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Posted by Stephen Zeoli
Apr 18, 2008 at 01:55 PM

 

I have really appreciated all the great suggestions. I’ve learned of some new, interesting applications.

BTW, though I’m getting a 2007 model, it is coming with the Leopard OS… I made sure of that.

Because this is a new start for me, I really do hope to limit my CRIMPing, and keep the number of programs I’m working with to a reasonable group. So, upon further review and based upon the recommendations here, I think the leading contenders are as follows:

Composition: Scrivener
Organization: OmniOutliner
Notetaking: Circus Ponies Notebook
And, because it is cool: Curio

I will also get Opal, to support our friend David and because I’m an old fan of ACTA.

Thanks again for all the wonderful feedback… keep them coming if you have any more suggestions.

Steve Z.

 


Posted by Hugh
Apr 18, 2008 at 03:00 PM

 

Derek Cornish wrote:
> >I’m also a bit confused about the relative merits of
>the different Mac models (let’s assume all using Leopard). What models are people
>using, and why?
> >Derek  

A mid-scale white MacBook purchased mid-2007, but now running Leopard. Sorry, I don’t have the exact specs (Core 2 Duo?) because it’s not with me at the moment, but I use it on a daily basis mostly for planning, writing and numerical analysis, for which it is perfectly suited, usually with a Bluetooth keyboard and mouse and an external 22-inch screen, which it drives happily.

I wouldn’t use it for gaming or video editing; for those I think a MacBook Pro or a top-end desktop would probably be required. But from the Scrivener forum I understand people have successfully run writing software such as Scrivener and similarly demanding apps on previous-generation, pre-MacBook laptops - probably more smoothly under Tiger rather than Leopard.

 


Posted by Derek Cornish
Apr 18, 2008 at 05:17 PM

 

Hugh wrote:
>A mid-scale white MacBook purchased mid-2007, but now
>running Leopard. Sorry, I don’t have the exact specs (Core 2 Duo?) because it’s not
>with me at the moment, but I use it on a daily basis mostly for planning, writing and
>numerical analysis, for which it is perfectly suited, usually with a Bluetooth
>keyboard and mouse and an external 22-inch screen, which it drives happily.
>I
>wouldn’t use it for gaming or video editing; for those I think a MacBook Pro or a top-end
>desktop would probably be required. But from the Scrivener forum I understand people
>have successfully run writing software such as Scrivener and similarly demanding
>apps on previous-generation, pre-MacBook laptops - probably more smoothly under
>Tiger rather than Leopard.

Thanks, Hugh. It is writing that I mostly have in mind. It was Scrivener - and the general abundance of outlining and notetaking/organizing software - that made me think about the possible benefits of switching to a Mac in the first place - that is, once my Thinkpad (A31) pegs out.

In the meantime, you’ve got me curious about the pre-MacBook generation laptops. This might be a relatively inexpensive way of getting my feet wet until I have to trade up from the A31. Does anyone have suggestions about which Mac models might be worth looking out for?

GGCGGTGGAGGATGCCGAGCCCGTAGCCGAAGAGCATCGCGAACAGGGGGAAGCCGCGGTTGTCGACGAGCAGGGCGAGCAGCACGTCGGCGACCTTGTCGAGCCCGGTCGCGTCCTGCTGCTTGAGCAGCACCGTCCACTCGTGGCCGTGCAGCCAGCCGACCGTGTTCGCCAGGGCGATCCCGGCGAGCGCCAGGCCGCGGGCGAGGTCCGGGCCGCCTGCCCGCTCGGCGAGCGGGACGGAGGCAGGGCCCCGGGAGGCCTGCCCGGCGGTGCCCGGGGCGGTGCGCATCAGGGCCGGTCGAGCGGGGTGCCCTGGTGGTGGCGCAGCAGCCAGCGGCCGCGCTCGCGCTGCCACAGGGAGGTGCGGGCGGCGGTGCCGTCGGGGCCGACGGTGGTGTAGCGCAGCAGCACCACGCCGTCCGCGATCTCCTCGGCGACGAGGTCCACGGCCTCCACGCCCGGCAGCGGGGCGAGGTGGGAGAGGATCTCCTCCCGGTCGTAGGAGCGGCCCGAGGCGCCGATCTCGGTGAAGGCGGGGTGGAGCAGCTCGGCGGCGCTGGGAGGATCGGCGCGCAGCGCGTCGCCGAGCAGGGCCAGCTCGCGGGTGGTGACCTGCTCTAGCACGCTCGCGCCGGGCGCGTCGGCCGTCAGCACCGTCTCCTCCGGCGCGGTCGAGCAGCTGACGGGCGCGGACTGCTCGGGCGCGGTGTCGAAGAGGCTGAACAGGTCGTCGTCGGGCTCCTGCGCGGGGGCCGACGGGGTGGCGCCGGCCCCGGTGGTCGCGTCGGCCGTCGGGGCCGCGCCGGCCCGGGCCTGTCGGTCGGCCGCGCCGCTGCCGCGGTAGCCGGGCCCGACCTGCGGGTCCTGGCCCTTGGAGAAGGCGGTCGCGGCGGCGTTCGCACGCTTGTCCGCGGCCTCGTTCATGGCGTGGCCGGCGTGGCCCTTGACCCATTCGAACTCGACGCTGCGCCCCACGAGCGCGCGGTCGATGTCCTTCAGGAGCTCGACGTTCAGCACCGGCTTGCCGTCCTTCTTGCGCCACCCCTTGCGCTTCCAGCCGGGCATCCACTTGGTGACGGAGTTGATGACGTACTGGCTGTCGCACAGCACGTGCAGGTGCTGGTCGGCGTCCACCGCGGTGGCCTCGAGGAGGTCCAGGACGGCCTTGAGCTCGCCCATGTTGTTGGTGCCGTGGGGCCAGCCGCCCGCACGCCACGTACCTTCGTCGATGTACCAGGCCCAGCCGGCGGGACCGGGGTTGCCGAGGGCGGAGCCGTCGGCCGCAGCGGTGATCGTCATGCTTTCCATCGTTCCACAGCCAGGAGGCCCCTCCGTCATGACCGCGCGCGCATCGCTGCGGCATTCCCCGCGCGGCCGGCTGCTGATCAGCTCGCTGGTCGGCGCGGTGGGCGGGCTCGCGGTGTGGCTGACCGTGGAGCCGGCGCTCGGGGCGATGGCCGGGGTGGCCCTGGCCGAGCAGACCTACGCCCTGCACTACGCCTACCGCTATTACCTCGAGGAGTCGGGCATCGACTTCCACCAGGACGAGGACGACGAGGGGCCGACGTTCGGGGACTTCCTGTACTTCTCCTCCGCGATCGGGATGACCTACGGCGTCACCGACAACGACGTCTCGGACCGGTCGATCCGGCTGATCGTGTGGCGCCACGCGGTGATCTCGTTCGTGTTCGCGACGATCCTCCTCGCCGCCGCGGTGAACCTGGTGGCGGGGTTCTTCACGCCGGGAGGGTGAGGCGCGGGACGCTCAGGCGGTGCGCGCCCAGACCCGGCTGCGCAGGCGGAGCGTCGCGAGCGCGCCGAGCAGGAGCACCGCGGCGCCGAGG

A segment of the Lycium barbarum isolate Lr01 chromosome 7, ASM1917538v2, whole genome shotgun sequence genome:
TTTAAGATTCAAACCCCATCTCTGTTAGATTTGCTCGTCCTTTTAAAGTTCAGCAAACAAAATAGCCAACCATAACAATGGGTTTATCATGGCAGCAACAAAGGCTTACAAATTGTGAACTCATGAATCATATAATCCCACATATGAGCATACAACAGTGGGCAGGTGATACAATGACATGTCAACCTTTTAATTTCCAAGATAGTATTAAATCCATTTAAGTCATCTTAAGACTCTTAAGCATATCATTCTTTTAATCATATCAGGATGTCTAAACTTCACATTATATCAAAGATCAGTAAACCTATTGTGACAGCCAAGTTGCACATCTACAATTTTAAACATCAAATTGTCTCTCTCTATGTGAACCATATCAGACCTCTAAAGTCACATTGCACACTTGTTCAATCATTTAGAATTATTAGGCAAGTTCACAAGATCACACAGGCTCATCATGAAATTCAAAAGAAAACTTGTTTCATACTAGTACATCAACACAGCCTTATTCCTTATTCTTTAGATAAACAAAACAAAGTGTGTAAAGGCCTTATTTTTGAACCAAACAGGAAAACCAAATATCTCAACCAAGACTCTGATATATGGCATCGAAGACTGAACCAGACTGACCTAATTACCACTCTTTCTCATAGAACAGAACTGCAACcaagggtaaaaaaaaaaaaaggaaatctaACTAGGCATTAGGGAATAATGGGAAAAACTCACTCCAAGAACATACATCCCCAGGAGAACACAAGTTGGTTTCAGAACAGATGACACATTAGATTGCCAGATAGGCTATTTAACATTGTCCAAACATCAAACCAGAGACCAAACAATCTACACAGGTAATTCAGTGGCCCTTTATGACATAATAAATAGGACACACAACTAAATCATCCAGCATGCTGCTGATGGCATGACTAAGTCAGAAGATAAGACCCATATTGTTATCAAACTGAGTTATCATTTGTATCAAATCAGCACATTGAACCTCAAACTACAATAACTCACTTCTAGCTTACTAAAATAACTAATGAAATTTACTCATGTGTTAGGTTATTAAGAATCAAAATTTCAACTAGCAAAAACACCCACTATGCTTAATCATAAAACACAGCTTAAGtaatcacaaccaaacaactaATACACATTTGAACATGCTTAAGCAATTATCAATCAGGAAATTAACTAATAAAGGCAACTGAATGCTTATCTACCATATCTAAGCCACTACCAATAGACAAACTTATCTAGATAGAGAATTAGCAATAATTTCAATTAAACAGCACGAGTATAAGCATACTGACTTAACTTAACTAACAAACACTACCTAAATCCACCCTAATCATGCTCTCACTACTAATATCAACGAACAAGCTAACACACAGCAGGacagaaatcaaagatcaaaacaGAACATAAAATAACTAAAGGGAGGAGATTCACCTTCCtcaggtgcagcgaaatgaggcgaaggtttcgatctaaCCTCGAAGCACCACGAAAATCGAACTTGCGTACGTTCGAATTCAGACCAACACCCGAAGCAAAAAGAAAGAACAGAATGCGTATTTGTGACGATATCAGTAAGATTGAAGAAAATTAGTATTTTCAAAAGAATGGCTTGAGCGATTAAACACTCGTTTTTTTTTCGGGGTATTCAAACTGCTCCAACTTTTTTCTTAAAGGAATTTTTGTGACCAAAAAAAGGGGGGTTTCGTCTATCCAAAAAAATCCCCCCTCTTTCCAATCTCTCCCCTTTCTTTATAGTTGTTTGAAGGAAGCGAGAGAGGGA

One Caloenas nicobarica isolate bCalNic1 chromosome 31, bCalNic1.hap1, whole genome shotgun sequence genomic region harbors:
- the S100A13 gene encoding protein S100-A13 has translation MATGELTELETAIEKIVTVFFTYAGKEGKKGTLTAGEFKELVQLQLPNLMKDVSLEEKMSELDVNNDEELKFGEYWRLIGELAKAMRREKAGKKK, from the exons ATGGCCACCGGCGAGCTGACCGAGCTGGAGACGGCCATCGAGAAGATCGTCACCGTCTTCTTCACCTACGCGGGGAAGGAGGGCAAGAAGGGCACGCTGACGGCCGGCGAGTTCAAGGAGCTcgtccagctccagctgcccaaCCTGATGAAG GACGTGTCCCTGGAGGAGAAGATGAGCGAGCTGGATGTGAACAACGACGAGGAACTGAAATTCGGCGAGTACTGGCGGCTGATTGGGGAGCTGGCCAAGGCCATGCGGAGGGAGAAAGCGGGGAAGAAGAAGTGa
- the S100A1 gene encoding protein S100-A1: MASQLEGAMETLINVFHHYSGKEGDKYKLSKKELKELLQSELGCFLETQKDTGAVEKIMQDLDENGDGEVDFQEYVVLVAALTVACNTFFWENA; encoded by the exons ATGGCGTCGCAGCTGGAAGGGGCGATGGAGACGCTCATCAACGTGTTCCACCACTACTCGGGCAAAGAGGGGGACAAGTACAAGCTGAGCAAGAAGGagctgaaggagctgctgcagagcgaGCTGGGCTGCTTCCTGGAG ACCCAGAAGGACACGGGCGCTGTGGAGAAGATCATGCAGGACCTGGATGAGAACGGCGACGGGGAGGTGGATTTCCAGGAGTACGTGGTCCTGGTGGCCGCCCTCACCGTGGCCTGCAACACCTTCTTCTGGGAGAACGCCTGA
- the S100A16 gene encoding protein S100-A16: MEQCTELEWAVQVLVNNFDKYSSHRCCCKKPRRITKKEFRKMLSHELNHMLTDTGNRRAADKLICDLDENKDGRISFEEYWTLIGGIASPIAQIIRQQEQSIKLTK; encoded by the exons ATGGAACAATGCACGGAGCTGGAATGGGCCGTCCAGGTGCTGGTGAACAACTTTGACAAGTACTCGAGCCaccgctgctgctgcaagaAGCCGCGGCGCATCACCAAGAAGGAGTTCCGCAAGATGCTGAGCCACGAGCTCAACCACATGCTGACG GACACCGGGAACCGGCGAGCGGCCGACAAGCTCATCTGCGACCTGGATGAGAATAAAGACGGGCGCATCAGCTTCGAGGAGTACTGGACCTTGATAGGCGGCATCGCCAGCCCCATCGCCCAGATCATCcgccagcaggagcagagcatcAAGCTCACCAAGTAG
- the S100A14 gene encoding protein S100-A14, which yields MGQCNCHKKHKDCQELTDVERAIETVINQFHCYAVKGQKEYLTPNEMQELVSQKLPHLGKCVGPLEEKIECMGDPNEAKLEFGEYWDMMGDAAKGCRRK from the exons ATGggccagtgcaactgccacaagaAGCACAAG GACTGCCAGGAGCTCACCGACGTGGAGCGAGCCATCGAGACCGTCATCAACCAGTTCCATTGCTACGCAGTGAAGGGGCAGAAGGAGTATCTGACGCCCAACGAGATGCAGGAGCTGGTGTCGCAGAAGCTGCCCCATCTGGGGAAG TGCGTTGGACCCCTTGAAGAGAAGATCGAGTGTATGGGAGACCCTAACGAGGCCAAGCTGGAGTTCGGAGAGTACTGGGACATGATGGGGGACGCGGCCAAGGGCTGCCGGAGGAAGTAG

Derek

 


Posted by Franz Grieser
Apr 18, 2008 at 05:52 PM

 

>Derek wrote:

>In the meantime, you’ve got me
>curious about the pre-MacBook generation laptops. This might be a relatively
>inexpensive way of getting my feet wet until I have to trade up from the A31. Does anyone
>have suggestions about which Mac models might be worth looking out for?

There are 2 families of notebooks: iBooks and Powerbooks, the pre-Macbook generations have a G3 or a G4 CPU. I suggest taking a G4 notebook (I had a G3 iBook running at 800 MHz and 640 MByte RAM - Scrivener ran fine on that machine, NeoOffice was really sluggish; and some G3 models had motherboard problems).

The iBook family is cheaper but less robust than the Powerbooks; moreover, the iBooks only support 1.024x768 pixel (even on an external display). There are 12” and 14” display iBooks and 12”, 15” and 17” display Powerbooks - so it depends on you what you need and are ready to carry around.

What is important: Put as much RAM into the machine as possible, Tiger (and Leopard) and the applications will run noticeably faster.

If you have more questions: Feel free to ask.

Franz

 


Posted by Stephen R. Diamond
Apr 18, 2008 at 09:18 PM

 

Kind of surprised no one mentioned tau, which I’ve heard is the most feature-rich Mac outliner.

Stephen Zeoli wrote:
>I have really appreciated all the great suggestions. I’ve learned of some new,
>interesting applications.
> >BTW, though I’m getting a 2007 model, it is coming with
>the Leopard OS… I made sure of that.
> >Because this is a new start for me, I really do
>hope to limit my CRIMPing, and keep the number of programs I’m working with to a
>reasonable group. So, upon further review and based upon the recommendations here, I
>think the leading contenders are as follows:
> >Composition:
>Scrivener
>Organization: OmniOutliner
>Notetaking: Circus Ponies Notebook
>And,
>because it is cool: Curio
> >I will also get Opal, to support our friend David and
>because I’m an old fan of ACTA.
> >Thanks again for all the wonderful feedback… keep
>them coming if you have any more suggestions.
> >Steve Z. 

 


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